School Seminars and Colloquia

From macroscopic to microscopic flows: something old,something new, and something very new


by Professor David V. Boger

Institution: (recipient of the 2005 Prime Minister's Prize for Science) Laureate Professor, Department of Chemical & Biomolecular Engineering, The University of Melbourne
Date: Wed 5th April 2006
Time: 11:00 AM
Location: Russell Love Theatre, Richard Berry Building, University of Melbourne

Abstract: The seminar examines outcomes and challenges on three different areas of
industrial rheology, highlighting the importance of the Deborah number.
The Deborah number is the ratio of a characteristic time of the material
to a characteristic time of the process.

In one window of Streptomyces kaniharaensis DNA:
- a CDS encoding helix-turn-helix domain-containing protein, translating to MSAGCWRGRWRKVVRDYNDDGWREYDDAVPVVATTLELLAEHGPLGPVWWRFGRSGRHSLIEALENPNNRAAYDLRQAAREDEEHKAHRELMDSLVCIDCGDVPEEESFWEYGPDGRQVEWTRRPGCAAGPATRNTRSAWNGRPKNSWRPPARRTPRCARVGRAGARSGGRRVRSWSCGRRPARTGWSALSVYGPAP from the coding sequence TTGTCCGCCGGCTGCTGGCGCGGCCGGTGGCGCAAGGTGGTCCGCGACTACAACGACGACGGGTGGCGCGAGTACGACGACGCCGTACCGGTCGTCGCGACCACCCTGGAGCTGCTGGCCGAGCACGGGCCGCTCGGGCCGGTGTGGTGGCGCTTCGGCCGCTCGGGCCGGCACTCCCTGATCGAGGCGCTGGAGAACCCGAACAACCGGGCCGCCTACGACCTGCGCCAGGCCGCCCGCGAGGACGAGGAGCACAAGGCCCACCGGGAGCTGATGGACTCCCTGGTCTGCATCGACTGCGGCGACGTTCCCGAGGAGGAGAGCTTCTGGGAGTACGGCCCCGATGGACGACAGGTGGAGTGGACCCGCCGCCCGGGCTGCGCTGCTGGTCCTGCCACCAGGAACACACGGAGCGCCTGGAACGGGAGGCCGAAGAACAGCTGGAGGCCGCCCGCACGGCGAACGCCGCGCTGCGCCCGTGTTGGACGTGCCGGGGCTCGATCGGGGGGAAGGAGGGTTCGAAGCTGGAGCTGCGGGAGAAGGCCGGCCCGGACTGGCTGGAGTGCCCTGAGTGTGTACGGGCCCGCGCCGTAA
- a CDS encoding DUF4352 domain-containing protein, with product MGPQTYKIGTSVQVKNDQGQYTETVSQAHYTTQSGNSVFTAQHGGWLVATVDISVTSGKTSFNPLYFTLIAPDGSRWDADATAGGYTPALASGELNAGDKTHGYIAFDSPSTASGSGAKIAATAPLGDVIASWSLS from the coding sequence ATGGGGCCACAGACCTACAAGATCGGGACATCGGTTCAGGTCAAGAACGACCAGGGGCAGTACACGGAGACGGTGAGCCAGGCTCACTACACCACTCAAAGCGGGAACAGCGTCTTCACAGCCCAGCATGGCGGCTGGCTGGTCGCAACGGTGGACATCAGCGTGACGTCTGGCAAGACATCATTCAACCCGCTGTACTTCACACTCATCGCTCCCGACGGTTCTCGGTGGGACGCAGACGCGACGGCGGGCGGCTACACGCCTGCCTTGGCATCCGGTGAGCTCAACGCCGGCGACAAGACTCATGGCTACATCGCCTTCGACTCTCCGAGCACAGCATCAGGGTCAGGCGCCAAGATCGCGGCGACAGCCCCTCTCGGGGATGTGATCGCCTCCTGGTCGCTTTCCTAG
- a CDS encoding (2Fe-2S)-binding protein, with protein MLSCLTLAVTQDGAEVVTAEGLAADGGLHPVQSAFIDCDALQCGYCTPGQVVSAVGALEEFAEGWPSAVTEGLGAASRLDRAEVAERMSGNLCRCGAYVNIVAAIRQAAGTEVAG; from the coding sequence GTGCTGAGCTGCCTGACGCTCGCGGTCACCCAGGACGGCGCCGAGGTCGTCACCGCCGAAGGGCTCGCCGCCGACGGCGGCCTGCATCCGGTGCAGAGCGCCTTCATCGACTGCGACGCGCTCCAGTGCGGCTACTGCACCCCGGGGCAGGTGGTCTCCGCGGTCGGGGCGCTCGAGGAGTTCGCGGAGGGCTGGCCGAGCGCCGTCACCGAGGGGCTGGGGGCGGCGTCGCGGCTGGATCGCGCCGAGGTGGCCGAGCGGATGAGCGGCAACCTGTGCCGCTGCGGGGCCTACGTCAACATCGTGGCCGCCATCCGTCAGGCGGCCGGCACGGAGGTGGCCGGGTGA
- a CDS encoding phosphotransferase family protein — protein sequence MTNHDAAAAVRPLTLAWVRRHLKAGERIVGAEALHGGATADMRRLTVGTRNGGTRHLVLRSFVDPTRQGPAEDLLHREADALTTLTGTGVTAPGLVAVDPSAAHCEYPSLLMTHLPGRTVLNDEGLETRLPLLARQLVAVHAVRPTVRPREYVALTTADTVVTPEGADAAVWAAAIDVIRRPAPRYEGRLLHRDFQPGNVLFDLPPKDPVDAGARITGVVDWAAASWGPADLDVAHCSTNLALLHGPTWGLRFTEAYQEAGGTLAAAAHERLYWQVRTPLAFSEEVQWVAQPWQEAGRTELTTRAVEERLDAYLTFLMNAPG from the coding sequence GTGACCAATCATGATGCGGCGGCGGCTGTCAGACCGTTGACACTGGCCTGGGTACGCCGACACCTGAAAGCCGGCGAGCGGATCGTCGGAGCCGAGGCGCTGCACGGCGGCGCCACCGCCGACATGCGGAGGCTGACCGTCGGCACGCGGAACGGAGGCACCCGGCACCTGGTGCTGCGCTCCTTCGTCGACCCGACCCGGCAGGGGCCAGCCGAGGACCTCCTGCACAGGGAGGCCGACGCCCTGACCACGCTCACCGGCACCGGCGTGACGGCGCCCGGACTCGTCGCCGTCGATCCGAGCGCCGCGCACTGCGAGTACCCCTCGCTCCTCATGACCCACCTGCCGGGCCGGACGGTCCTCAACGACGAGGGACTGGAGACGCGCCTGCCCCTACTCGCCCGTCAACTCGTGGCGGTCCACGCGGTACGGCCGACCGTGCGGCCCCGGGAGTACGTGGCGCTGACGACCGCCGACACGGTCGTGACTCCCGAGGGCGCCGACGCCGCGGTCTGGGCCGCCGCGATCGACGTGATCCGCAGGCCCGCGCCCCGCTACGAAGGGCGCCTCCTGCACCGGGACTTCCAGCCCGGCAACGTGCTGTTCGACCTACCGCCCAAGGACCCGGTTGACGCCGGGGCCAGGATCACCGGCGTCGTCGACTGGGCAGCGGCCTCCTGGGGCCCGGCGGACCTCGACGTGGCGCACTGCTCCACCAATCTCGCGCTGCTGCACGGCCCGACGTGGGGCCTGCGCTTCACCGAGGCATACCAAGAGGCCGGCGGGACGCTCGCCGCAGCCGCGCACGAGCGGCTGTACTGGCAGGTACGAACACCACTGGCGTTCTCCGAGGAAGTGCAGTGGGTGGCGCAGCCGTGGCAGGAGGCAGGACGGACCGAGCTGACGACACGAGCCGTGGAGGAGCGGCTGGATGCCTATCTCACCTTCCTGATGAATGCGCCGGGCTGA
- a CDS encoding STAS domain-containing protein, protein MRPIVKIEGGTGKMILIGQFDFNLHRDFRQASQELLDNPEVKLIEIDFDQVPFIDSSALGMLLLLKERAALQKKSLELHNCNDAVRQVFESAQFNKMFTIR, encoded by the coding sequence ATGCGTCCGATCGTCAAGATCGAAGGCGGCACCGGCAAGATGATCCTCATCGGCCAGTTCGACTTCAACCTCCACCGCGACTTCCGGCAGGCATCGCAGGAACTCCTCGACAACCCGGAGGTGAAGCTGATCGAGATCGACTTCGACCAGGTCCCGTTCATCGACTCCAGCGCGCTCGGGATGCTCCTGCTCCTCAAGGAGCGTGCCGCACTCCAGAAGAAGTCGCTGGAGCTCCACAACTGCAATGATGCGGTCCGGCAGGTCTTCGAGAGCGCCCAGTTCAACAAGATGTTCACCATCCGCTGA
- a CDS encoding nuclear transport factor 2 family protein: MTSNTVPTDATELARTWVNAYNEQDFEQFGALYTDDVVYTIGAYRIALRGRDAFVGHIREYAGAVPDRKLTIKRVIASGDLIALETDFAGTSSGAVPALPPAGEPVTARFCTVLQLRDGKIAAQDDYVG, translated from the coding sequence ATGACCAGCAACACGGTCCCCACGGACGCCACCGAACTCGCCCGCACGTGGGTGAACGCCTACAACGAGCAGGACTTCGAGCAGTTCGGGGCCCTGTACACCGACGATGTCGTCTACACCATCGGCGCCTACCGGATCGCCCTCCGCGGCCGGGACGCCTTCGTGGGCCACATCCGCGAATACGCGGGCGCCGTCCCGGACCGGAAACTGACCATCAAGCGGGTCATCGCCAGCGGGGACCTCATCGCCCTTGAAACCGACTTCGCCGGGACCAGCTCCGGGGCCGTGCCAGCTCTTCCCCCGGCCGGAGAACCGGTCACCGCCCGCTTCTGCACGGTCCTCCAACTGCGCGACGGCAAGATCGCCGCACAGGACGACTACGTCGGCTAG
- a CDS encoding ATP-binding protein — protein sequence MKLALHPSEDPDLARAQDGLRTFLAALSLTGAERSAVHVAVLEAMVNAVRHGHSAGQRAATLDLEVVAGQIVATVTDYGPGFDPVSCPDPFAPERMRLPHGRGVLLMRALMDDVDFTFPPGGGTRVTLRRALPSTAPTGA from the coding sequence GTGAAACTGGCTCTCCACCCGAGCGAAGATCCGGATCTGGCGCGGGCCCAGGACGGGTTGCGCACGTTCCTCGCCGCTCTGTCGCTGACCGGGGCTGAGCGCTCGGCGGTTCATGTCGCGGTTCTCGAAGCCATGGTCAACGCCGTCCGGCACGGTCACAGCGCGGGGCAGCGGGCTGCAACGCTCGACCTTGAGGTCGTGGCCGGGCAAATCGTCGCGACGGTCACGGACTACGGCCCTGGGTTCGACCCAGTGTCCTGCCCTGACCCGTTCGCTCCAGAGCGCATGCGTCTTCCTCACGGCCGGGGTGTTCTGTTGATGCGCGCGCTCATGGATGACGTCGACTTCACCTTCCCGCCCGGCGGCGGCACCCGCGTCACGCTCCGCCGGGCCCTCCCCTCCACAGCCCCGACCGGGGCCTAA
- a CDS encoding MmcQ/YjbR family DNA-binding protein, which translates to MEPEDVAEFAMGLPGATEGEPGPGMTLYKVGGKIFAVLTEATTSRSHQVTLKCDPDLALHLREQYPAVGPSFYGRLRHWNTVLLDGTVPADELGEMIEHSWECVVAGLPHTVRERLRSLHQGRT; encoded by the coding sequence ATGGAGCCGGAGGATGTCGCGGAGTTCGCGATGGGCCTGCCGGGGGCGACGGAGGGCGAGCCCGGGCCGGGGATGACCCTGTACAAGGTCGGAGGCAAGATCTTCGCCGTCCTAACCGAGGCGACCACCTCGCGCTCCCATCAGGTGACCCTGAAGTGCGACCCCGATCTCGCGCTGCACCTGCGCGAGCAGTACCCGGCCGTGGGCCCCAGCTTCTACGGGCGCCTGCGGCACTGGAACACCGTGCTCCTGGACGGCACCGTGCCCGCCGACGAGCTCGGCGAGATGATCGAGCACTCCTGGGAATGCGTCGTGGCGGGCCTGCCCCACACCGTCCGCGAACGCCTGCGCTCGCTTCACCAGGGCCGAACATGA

Something old: pipeline flow of concentrated suspensions with application
in the minerals, coal and oil industries is examined. The challenge is to
pump paste in laminar flow and to understand wall boundary conditions.

Something new: drop impact on hydrophobic and hydrophilic surfaces is
examined for low constant viscosity elastic liquids. The application is
in the delivery of agricultural chemicals where it is intended that drops
impact a leaf and do not bounce off the surface.

Something very new: microchannel abrupt contraction-expansion flows are
examined for use as micro-extensional rheometers and for gaining an
understanding of fluid elasticity in microscopic flows. The work is a
collaboration between MIT and The University of Melbourne. The results
clearly show that the length scale is extremely important for microchannel
flows of low viscosity elastic liquids.

For More Information: Ole Warnaar tel. 8344 5214 or Paul Pearce tel. 8344 4470

Colloquium Website